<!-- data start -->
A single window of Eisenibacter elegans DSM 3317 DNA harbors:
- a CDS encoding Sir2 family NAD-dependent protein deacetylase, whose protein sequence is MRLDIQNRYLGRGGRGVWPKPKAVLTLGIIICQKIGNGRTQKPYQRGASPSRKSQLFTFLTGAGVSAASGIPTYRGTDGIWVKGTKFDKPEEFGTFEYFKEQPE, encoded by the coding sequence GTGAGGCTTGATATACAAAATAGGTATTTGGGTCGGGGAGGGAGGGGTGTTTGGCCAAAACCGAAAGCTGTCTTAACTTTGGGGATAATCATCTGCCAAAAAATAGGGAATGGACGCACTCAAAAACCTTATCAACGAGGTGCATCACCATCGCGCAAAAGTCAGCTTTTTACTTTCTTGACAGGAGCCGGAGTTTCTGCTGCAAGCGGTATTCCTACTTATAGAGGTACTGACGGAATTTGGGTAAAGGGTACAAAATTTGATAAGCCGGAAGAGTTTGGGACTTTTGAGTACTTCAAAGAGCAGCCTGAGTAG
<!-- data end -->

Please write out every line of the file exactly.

A single window of Eisenibacter elegans DSM 3317 DNA harbors:
- a CDS encoding Sir2 family NAD-dependent protein deacetylase, whose protein sequence is MRLDIQNRYLGRGGRGVWPKPKAVLTLGIIICQKIGNGRTQKPYQRGASPSRKSQLFTFLTGAGVSAASGIPTYRGTDGIWVKGTKFDKPEEFGTFEYFKEQPE, encoded by the coding sequence GTGAGGCTTGATATACAAAATAGGTATTTGGGTCGGGGAGGGAGGGGTGTTTGGCCAAAACCGAAAGCTGTCTTAACTTTGGGGATAATCATCTGCCAAAAAATAGGGAATGGACGCACTCAAAAACCTTATCAACGAGGTGCATCACCATCGCGCAAAAGTCAGCTTTTTACTTTCTTGACAGGAGCCGGAGTTTCTGCTGCAAGCGGTATTCCTACTTATAGAGGTACTGACGGAATTTGGGTAAAGGGTACAAAATTTGATAAGCCGGAAGAGTTTGGGACTTTTGAGTACTTCAAAGAGCAGCCTGAGTAG